Generally speaking, anything between 4-10% is considered a good cap rate, however, this range is subjective because it can vary depending on someone’s investment or lending strategy.

Interpreting Cap Rate

While Cap Rate can tell us a lot about the value of the property, the associated risks, and the overall rate of return on investment, it’s not the only indicator of an investment’s strength. As a matter of fact, it falls short in that it doesn’t consider irregular operating costs/expenses or any value-adding variables. What’s more, is that the market Cap Rate can vary based off different factors like asset type, geographic area, submarket, and property class.  So, while the formula itself might be relatively simple, interpreting this metric is heavily nuanced.

It’s also highly sensitive to several different factors: Current market condition, current lease lengths, and in-place rents versus market rents can all affect the Cap Rate. The current market plays a large role in the property value which significantly affects the Cap Rate. In a down market, property prices drop causing Cap Rates to increase. In a high market, property values increase, and Cap Rates decrease due to the competitive nature of the market. The Cap Rate is also affected by rents because it is based off a property‘s in-place rent revenue. However, if a building has existing rents that are below market value, then the operator can increase the rent over time to better reflect the current market rents. This will increase the NOI of a property and therefore decrease the Cap Rate.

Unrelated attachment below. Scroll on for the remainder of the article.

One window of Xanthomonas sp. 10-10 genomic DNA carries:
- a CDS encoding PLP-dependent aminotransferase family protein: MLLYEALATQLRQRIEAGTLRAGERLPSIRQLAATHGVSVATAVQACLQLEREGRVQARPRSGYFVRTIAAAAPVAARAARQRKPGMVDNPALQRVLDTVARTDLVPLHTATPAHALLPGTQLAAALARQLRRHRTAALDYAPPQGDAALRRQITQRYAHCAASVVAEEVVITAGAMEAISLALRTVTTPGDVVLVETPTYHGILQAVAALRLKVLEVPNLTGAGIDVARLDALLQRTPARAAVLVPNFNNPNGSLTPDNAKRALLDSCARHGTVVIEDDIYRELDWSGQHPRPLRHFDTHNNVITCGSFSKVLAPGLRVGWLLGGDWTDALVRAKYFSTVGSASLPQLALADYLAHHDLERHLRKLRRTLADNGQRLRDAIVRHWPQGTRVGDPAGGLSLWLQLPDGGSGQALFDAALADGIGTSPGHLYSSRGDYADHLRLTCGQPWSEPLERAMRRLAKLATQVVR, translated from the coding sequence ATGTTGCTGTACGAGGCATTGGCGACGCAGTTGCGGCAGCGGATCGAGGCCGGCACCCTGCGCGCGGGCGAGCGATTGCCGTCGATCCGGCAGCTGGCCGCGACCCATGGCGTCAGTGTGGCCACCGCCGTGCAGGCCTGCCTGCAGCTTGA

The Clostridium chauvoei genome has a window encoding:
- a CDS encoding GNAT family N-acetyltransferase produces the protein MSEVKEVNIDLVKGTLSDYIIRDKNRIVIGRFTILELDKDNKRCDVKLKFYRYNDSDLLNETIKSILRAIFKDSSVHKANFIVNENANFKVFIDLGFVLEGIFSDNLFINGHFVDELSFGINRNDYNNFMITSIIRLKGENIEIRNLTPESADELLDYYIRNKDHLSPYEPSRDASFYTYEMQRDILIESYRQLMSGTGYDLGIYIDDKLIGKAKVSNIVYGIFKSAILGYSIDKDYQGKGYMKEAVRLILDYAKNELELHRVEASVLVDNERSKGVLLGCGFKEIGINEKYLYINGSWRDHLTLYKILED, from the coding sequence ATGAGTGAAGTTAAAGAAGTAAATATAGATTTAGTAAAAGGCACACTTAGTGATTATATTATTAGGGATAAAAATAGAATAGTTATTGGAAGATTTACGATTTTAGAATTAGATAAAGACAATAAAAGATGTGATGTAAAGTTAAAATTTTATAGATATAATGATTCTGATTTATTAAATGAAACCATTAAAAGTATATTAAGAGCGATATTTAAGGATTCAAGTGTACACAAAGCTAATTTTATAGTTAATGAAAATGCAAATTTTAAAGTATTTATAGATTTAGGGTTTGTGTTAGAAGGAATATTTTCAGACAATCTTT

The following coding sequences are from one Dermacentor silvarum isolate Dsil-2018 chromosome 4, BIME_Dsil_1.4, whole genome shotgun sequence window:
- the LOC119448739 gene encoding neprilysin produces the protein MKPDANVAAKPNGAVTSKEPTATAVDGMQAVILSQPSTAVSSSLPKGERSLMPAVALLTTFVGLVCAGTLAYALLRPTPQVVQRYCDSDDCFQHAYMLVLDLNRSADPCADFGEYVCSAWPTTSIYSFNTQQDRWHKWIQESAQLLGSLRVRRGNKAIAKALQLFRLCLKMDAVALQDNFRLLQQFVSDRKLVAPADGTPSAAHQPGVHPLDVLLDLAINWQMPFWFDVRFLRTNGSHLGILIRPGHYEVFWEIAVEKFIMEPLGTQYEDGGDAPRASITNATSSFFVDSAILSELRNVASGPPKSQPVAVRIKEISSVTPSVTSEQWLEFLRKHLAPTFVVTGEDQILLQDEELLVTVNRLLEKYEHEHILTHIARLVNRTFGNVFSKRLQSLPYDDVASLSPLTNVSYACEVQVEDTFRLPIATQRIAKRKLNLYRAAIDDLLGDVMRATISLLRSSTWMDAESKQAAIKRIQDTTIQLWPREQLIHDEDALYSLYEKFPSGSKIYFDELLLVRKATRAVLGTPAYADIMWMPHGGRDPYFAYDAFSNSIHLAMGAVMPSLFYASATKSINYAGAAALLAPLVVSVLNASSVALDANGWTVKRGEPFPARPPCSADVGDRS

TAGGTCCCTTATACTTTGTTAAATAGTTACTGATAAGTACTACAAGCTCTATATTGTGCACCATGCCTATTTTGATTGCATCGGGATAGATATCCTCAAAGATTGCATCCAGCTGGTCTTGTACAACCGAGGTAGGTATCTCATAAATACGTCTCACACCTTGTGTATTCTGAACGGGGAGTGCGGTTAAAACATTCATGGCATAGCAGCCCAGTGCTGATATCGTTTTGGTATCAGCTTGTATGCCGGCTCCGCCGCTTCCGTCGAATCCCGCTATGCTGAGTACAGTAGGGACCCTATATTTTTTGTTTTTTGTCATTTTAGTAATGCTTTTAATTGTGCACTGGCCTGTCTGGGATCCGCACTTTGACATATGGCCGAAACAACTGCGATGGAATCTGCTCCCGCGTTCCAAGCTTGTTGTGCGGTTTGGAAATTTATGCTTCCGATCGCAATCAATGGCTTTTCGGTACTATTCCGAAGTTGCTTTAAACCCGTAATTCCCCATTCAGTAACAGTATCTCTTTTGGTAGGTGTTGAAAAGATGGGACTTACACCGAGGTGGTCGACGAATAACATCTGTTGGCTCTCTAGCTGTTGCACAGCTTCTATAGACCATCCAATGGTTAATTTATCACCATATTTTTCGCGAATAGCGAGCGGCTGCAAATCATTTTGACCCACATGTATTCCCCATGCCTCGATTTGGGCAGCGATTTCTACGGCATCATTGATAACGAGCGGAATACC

But wait, there’s more! Lease expirations can have a major effect on the risk of a CRE property — especially in a single tenant building. This is because the owner is relying on the rent revenue to cover expenses and make profits. In CRE it takes time and money to find new and reliable tenants to lease space. So, if you have a building that has a large percentage of expiring leases, then it is considered a riskier property which can create a higher Cap Rate. Not so simple anymore. See what I mean?

Here at Blooma, we pull in an extensive amount of market data and can provide the current Cap Rate for a property while taking many varying factors into consideration. Blooma also takes it a step further by then providing an income valuation based off the property’s current performance AND future proforma projections. This allows the investor and lender to see how profitable a property currently is and/or how profitable it is projected to be in the future. Blooma pulls in a ton of market data so we can provide our customers a Cap Rate that’s based on the asset type and the region that’s associated with their property. All that goes to say: when it comes to Cap Rate, we’ve got your back. No guesswork required.

And there you have it: Cap Rates 101. You passed 🤓 Any further questions? Feel free to stop by my office hours, or drop me a note at laurabohlmann@blooma.ai.

Until next time friends.